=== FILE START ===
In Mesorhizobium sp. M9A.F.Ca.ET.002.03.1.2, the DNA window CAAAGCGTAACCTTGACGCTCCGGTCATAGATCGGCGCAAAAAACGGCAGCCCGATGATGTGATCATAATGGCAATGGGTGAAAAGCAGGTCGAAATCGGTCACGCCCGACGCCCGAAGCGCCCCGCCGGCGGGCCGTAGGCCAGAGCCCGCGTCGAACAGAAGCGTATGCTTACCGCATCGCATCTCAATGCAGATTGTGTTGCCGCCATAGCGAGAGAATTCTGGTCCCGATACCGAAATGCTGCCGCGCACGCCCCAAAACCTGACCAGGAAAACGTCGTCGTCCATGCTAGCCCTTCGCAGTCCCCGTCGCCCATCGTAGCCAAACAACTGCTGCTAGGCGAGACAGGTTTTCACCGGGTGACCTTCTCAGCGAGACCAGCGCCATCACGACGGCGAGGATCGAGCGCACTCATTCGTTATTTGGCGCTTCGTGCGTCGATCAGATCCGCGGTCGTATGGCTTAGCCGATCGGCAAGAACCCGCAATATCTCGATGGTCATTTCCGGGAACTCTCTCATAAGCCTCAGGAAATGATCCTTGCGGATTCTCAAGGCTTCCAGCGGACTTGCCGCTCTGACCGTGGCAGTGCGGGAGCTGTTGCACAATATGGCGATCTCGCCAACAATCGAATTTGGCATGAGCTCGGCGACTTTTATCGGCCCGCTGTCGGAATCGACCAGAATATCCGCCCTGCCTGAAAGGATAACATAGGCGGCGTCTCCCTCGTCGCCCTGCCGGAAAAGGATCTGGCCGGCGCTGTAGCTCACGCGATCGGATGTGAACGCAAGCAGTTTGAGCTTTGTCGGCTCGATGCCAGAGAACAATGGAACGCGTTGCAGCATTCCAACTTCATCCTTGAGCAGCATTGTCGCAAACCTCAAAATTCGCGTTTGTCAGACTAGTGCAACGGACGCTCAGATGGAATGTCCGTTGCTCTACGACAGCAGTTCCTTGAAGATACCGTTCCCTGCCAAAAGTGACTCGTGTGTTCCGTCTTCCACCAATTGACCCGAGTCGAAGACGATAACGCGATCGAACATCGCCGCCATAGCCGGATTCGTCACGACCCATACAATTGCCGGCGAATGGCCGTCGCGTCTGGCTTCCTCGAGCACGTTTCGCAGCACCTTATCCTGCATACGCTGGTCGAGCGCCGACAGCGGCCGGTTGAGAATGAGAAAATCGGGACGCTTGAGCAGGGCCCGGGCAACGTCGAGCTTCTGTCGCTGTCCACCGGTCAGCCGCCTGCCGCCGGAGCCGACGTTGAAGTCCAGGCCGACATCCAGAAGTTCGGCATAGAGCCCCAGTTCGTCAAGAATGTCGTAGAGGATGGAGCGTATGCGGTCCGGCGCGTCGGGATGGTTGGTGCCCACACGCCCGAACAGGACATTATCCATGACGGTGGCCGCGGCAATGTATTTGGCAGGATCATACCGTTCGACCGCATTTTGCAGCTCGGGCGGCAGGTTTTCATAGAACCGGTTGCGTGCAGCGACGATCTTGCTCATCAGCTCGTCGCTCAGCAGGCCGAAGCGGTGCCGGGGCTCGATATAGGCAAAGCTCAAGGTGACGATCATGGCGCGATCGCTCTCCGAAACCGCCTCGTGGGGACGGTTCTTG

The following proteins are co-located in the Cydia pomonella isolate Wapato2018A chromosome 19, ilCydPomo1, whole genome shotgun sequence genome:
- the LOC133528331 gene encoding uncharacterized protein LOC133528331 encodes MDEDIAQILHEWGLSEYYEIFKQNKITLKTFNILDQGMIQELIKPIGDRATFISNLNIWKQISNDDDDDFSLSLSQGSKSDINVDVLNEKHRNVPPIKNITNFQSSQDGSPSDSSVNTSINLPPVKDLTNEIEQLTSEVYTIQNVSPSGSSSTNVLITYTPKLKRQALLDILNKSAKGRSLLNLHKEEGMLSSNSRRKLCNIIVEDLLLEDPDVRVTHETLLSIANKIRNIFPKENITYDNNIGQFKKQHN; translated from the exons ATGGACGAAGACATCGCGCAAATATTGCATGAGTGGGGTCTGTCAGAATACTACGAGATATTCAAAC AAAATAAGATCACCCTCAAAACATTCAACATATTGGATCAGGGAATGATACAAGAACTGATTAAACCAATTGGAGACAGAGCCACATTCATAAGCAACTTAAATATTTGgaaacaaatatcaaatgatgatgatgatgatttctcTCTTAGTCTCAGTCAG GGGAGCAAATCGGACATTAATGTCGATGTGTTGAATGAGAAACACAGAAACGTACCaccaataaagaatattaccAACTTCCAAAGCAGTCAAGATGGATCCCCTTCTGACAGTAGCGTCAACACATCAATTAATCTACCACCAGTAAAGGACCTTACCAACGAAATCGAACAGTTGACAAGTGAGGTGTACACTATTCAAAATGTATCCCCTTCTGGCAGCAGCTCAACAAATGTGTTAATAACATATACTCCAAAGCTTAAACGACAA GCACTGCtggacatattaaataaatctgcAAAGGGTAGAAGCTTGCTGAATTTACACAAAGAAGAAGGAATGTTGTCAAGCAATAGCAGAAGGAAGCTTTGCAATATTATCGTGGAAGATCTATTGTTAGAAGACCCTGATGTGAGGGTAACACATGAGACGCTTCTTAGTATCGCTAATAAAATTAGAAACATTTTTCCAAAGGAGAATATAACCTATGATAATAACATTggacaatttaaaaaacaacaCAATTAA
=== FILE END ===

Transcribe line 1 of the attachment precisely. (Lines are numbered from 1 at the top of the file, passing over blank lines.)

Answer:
In Mesorhizobium sp. M9A.F.Ca.ET.002.03.1.2, the DNA window CAAAGCGTAACCTTGACGCTCCGGTCATAGATCGGCGCAAAAAACGGCAGCCCGATGATGTGATCATAATGGCAATGGGTGAAAAGCAGGTCGAAATCGGTCACGCCCGACGCCCGAAGCGCCCCGCCGGCGGGCCGTAGGCCAGAGCCCGCGTCGAACAGAAGCGTATGCTTACCGCATCGCATCTCAATGCAGATTGTGTTGCCGCCATAGCGAGAGAATTCTGGTCCCGATACCGAAATGCTGCCGCGCACGCCCCAAAACCTGACCAGGAAAACGTCGTCGTCCATGCTAGCCCTTCGCAGTCCCCGTCGCCCATCGTAGCCAAACAACTGCTGCTAGGCGAGACAGGTTTTCACCGGGTGACCTTCTCAGCGAGACCAGCGCCATCACGACGGCGAGGATCGAGCGCACTCATTCGTTATTTGGCGCTTCGTGCGTCGATCAGATCCGCGGTCGTATGGCTTAGCCGATCGGCAAGAACCCGCAATATCTCGATGGTCATTTCCGGGAACTCTCTCATAAGCCTCAGGAAATGATCCTTGCGGATTCTCAAGGCTTCCAGCGGACTTGCCGCTCTGACCGTGGCAGTGCGGGAGCTGTTGCACAATATGGCGATCTCGCCAACAATCGAATTTGGCATGAGCTCGGCGACTTTTATCGGCCCGCTGTCGGAATCGACCAGAATATCCGCCCTGCCTGAAAGGATAACATAGGCGGCGTCTCCCTCGTCGCCCTGCCGGAAAAGGATCTGGCCGGCGCTGTAGCTCACGCGATCGGATGTGAACGCAAGCAGTTTGAGCTTTGTCGGCTCGATGCCAGAGAACAATGGAACGCGTTGCAGCATTCCAACTTCATCCTTGAGCAGCATTGTCGCAAACCTCAAAATTCGCGTTTGTCAGACTAGTGCAACGGACGCTCAGATGGAATGTCCGTTGCTCTACGACAGCAGTTCCTTGAAGATACCGTTCCCTGCCAAAAGTGACTCGTGTGTTCCGTCTTCCACCAATTGACCCGAGTCGAAGACGATAACGCGATCGAACATCGCCGCCATAGCCGGATTCGTCACGACCCATACAATTGCCGGCGAATGGCCGTCGCGTCTGGCTTCCTCGAGCACGTTTCGCAGCACCTTATCCTGCATACGCTGGTCGAGCGCCGACAGCGGCCGGTTGAGAATGAGAAAATCGGGACGCTTGAGCAGGGCCCGGGCAACGTCGAGCTTCTGTCGCTGTCCACCGGTCAGCCGCCTGCCGCCGGAGCCGACGTTGAAGTCCAGGCCGACATCCAGAAGTTCGGCATAGAGCCCCAGTTCGTCAAGAATGTCGTAGAGGATGGAGCGTATGCGGTCCGGCGCGTCGGGATGGTTGGTGCCCACACGCCCGAACAGGACATTATCCATGACGGTGGCCGCGGCAATGTATTTGGCAGGATCATACCGTTCGACCGCATTTTGCAGCTCGGGCGGCAGGTTTTCATAGAACCGGTTGCGTGCAGCGACGATCTTGCTCATCAGCTCGTCGCTCAGCAGGCCGAAGCGGTGCCGGGGCTCGATATAGGCAAAGCTCAAGGTGACGATCATGGCGCGATCGCTCTCCGAAACCGCCTCGTGGGGACGGTTCTTG